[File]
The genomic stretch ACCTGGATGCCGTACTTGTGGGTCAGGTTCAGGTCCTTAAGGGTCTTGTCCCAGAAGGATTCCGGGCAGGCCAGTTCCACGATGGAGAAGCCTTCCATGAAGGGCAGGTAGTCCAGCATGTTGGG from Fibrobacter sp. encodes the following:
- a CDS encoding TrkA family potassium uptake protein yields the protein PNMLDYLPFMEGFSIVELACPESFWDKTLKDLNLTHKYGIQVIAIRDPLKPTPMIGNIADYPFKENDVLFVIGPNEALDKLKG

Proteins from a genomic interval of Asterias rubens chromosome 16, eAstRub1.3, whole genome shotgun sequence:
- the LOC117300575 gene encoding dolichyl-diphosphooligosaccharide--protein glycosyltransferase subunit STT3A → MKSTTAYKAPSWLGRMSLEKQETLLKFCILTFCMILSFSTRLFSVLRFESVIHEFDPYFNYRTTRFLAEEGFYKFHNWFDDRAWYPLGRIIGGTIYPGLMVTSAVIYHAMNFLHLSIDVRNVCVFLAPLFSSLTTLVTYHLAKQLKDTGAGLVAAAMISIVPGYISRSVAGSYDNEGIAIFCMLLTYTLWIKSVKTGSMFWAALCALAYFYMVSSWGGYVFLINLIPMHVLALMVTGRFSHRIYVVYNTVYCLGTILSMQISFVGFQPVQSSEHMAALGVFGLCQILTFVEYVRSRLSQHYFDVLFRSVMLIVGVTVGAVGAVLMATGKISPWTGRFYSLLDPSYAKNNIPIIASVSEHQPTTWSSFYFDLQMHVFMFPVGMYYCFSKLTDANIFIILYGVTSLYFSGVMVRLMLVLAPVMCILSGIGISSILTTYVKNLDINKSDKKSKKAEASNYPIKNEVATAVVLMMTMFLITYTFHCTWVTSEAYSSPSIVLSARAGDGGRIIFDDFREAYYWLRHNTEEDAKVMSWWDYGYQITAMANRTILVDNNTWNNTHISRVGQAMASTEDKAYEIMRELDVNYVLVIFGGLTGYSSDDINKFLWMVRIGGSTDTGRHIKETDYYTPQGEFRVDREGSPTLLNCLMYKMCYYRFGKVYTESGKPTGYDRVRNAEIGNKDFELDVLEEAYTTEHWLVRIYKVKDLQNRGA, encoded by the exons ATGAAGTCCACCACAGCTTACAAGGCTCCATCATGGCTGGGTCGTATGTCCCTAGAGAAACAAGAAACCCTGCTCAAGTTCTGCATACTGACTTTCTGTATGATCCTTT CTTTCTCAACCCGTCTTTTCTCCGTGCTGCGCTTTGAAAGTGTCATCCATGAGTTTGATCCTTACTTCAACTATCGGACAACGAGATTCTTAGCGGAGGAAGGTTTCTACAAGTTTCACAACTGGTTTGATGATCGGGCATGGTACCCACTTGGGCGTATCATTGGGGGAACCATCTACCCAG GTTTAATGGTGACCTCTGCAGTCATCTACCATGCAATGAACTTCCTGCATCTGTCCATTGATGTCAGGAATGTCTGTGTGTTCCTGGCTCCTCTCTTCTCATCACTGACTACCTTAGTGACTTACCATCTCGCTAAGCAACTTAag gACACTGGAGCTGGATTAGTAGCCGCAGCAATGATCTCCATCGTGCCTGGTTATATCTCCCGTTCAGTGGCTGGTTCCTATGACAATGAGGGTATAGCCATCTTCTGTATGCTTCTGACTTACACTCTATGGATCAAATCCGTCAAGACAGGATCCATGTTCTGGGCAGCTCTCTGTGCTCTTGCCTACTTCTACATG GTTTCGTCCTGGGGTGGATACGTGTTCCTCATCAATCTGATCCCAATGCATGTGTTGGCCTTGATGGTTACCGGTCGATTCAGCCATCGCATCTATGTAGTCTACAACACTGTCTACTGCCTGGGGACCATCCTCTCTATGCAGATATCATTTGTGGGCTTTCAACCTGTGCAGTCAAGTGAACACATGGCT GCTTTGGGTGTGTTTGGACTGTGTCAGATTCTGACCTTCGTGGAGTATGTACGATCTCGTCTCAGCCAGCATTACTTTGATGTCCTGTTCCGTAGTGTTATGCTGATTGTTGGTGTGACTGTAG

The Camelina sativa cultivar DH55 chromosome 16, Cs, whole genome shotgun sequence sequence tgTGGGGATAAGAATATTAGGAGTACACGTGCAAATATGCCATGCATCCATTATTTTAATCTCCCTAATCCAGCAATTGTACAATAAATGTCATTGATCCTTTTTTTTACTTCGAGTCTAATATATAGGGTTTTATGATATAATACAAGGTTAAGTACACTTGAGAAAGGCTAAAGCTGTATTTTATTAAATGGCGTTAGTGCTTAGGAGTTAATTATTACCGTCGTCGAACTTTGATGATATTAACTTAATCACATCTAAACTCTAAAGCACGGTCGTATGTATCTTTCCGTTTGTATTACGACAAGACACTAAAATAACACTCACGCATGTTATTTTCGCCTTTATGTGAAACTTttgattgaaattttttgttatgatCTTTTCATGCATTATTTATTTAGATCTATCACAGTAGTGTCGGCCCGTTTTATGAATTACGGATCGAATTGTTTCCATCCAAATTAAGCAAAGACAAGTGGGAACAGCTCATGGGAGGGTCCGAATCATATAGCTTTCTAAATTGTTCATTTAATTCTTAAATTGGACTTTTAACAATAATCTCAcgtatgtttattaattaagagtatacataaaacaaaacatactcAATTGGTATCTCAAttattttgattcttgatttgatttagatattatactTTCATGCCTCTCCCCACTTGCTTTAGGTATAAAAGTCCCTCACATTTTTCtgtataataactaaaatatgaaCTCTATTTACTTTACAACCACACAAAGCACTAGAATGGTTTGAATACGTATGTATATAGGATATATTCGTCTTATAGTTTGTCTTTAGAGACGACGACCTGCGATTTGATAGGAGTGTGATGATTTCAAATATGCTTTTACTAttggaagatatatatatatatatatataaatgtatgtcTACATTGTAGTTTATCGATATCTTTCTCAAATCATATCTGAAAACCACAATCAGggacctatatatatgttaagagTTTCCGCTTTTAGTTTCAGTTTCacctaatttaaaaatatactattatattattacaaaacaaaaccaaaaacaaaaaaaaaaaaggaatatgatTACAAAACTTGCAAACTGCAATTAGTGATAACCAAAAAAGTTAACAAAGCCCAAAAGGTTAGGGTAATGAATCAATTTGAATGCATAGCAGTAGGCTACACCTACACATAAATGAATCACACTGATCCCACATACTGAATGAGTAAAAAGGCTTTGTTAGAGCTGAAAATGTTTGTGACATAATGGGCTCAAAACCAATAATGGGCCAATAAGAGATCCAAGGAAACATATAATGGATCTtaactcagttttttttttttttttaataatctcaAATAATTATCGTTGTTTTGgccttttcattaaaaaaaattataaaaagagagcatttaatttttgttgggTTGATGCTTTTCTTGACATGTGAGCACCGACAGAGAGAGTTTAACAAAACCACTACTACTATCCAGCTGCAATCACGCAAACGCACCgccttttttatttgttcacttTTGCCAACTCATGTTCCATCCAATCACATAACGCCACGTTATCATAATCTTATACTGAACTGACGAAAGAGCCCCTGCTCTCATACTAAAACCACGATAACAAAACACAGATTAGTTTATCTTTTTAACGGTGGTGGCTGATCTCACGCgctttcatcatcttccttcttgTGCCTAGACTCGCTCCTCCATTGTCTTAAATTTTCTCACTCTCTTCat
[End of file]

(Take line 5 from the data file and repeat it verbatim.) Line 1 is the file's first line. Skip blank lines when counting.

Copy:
The Camelina sativa cultivar DH55 chromosome 16, Cs, whole genome shotgun sequence sequence tgTGGGGATAAGAATATTAGGAGTACACGTGCAAATATGCCATGCATCCATTATTTTAATCTCCCTAATCCAGCAATTGTACAATAAATGTCATTGATCCTTTTTTTTACTTCGAGTCTAATATATAGGGTTTTATGATATAATACAAGGTTAAGTACACTTGAGAAAGGCTAAAGCTGTATTTTATTAAATGGCGTTAGTGCTTAGGAGTTAATTATTACCGTCGTCGAACTTTGATGATATTAACTTAATCACATCTAAACTCTAAAGCACGGTCGTATGTATCTTTCCGTTTGTATTACGACAAGACACTAAAATAACACTCACGCATGTTATTTTCGCCTTTATGTGAAACTTttgattgaaattttttgttatgatCTTTTCATGCATTATTTATTTAGATCTATCACAGTAGTGTCGGCCCGTTTTATGAATTACGGATCGAATTGTTTCCATCCAAATTAAGCAAAGACAAGTGGGAACAGCTCATGGGAGGGTCCGAATCATATAGCTTTCTAAATTGTTCATTTAATTCTTAAATTGGACTTTTAACAATAATCTCAcgtatgtttattaattaagagtatacataaaacaaaacatactcAATTGGTATCTCAAttattttgattcttgatttgatttagatattatactTTCATGCCTCTCCCCACTTGCTTTAGGTATAAAAGTCCCTCACATTTTTCtgtataataactaaaatatgaaCTCTATTTACTTTACAACCACACAAAGCACTAGAATGGTTTGAATACGTATGTATATAGGATATATTCGTCTTATAGTTTGTCTTTAGAGACGACGACCTGCGATTTGATAGGAGTGTGATGATTTCAAATATGCTTTTACTAttggaagatatatatatatatatatataaatgtatgtcTACATTGTAGTTTATCGATATCTTTCTCAAATCATATCTGAAAACCACAATCAGggacctatatatatgttaagagTTTCCGCTTTTAGTTTCAGTTTCacctaatttaaaaatatactattatattattacaaaacaaaaccaaaaacaaaaaaaaaaaaggaatatgatTACAAAACTTGCAAACTGCAATTAGTGATAACCAAAAAAGTTAACAAAGCCCAAAAGGTTAGGGTAATGAATCAATTTGAATGCATAGCAGTAGGCTACACCTACACATAAATGAATCACACTGATCCCACATACTGAATGAGTAAAAAGGCTTTGTTAGAGCTGAAAATGTTTGTGACATAATGGGCTCAAAACCAATAATGGGCCAATAAGAGATCCAAGGAAACATATAATGGATCTtaactcagttttttttttttttttaataatctcaAATAATTATCGTTGTTTTGgccttttcattaaaaaaaattataaaaagagagcatttaatttttgttgggTTGATGCTTTTCTTGACATGTGAGCACCGACAGAGAGAGTTTAACAAAACCACTACTACTATCCAGCTGCAATCACGCAAACGCACCgccttttttatttgttcacttTTGCCAACTCATGTTCCATCCAATCACATAACGCCACGTTATCATAATCTTATACTGAACTGACGAAAGAGCCCCTGCTCTCATACTAAAACCACGATAACAAAACACAGATTAGTTTATCTTTTTAACGGTGGTGGCTGATCTCACGCgctttcatcatcttccttcttgTGCCTAGACTCGCTCCTCCATTGTCTTAAATTTTCTCACTCTCTTCat